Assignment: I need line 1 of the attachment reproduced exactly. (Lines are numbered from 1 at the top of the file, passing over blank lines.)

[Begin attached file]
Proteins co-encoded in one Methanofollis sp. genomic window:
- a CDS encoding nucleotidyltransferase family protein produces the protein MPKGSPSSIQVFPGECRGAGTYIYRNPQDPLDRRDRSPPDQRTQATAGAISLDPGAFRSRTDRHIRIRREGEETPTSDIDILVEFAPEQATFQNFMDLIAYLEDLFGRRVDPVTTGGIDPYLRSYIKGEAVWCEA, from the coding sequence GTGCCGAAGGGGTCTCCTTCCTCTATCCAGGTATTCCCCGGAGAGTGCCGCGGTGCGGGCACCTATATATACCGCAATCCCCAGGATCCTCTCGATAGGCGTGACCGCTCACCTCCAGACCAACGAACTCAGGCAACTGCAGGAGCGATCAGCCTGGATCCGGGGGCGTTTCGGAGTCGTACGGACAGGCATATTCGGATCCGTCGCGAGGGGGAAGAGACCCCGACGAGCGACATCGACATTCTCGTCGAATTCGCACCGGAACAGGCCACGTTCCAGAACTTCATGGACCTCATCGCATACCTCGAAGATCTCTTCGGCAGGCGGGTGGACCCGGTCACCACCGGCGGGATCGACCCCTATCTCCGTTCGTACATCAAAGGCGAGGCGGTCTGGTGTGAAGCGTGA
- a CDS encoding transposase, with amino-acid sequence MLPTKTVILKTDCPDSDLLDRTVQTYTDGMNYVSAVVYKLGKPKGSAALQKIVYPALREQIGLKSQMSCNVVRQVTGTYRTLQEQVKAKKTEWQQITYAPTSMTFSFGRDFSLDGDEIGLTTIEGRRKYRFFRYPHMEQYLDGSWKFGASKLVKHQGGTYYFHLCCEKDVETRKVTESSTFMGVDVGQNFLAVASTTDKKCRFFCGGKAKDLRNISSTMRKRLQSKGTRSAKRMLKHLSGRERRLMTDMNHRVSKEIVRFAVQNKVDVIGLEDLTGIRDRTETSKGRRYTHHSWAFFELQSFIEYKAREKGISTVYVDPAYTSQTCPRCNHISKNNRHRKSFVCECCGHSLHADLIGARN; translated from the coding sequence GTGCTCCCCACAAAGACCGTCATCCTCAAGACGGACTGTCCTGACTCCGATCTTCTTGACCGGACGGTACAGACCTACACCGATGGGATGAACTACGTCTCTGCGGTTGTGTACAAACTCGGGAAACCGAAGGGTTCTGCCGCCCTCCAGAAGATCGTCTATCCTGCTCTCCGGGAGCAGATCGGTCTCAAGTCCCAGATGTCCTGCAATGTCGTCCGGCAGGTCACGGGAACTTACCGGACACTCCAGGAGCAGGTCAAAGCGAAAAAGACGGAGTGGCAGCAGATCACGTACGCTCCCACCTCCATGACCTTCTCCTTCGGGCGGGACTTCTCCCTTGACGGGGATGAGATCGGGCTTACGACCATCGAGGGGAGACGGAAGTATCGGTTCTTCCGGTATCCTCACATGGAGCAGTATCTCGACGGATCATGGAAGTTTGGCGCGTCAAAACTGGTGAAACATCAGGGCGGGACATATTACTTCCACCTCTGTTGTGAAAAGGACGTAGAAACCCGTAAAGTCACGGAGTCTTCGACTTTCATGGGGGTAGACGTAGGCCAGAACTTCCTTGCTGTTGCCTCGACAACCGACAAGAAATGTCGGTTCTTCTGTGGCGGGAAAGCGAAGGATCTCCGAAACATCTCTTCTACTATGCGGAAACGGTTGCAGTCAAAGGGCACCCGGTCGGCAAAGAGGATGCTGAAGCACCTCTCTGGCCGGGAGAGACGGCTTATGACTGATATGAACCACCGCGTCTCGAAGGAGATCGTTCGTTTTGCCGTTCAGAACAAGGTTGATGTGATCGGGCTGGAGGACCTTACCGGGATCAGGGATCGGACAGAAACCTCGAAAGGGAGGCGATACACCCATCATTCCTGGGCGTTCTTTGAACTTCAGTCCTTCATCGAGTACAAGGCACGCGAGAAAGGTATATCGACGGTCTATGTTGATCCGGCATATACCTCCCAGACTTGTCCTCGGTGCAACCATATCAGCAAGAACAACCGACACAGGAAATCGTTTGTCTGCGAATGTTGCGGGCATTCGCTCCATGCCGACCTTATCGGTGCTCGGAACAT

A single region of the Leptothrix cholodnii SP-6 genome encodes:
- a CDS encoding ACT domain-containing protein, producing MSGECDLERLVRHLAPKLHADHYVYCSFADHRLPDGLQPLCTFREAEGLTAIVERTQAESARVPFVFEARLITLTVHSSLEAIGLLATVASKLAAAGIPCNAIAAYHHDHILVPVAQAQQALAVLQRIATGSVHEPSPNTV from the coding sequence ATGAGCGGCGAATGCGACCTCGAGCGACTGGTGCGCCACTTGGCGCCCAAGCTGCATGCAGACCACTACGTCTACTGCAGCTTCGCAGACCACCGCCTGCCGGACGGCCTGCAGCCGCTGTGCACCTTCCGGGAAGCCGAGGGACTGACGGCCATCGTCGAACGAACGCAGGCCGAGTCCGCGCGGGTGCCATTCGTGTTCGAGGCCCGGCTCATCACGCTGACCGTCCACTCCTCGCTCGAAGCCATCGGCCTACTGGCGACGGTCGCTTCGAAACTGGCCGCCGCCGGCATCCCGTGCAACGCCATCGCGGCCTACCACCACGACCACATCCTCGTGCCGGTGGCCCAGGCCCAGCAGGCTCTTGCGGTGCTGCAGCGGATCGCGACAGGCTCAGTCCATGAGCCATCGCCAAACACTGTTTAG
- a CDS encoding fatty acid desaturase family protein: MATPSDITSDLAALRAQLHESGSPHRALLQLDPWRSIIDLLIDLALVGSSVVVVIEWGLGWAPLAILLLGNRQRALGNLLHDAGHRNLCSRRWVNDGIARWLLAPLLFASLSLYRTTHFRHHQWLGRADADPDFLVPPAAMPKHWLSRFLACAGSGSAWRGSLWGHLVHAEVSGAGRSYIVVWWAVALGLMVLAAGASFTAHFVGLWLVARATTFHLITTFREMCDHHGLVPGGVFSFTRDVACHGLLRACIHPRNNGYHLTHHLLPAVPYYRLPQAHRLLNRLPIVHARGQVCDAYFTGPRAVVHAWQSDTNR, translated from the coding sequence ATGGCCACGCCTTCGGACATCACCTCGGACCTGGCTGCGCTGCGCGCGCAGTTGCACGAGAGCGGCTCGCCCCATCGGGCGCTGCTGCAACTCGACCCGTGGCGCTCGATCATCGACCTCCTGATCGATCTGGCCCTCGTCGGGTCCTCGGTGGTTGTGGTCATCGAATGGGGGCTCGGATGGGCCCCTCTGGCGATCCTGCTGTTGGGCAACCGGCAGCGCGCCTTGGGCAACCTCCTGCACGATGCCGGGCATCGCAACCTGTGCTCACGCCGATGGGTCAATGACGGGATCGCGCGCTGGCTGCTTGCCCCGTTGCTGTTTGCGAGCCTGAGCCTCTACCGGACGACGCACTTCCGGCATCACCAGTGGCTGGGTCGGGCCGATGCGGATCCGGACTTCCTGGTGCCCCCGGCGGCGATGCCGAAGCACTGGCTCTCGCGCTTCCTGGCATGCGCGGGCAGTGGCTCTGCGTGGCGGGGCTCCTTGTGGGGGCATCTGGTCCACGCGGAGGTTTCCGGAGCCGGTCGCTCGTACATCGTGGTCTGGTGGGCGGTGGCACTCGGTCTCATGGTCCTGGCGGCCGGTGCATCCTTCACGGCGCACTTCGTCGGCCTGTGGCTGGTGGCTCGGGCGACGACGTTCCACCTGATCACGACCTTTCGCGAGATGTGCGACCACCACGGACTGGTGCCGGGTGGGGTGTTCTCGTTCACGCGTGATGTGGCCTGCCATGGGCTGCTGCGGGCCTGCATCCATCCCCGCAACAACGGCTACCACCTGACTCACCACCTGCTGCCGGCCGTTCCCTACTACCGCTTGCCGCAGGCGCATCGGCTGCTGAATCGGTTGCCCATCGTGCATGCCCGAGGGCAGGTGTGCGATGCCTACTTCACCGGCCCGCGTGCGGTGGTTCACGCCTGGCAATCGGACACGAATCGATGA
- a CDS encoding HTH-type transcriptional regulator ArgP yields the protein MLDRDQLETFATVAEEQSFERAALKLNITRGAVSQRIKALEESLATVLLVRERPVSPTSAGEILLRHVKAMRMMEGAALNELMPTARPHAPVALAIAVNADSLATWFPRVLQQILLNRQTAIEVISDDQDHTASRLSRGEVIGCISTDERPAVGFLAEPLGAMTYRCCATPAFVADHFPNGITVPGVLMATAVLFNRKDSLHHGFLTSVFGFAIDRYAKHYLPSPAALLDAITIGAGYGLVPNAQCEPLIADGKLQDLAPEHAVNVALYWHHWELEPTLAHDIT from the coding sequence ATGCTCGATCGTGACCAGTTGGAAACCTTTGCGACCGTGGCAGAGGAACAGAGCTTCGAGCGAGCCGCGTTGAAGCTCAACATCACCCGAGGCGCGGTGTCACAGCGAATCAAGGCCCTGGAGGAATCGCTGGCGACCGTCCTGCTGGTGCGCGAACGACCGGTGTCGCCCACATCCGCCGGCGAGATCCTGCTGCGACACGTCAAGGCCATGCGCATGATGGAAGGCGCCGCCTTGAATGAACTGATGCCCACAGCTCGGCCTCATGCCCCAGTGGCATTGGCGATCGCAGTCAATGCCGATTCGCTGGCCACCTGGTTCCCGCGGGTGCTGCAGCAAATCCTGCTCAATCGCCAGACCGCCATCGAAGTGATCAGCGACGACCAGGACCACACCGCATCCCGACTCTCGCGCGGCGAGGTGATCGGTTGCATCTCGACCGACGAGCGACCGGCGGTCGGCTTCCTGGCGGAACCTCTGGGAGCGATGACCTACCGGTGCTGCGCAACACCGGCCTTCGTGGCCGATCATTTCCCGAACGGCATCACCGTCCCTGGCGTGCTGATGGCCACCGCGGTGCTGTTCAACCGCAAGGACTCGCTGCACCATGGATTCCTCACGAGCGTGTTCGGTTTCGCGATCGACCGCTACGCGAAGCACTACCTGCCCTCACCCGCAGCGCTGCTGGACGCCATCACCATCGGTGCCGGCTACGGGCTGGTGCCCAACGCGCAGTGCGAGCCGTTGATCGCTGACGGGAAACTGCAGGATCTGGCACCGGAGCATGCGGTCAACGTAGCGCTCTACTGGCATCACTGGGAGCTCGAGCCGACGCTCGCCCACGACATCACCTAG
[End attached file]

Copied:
Proteins co-encoded in one Methanofollis sp. genomic window: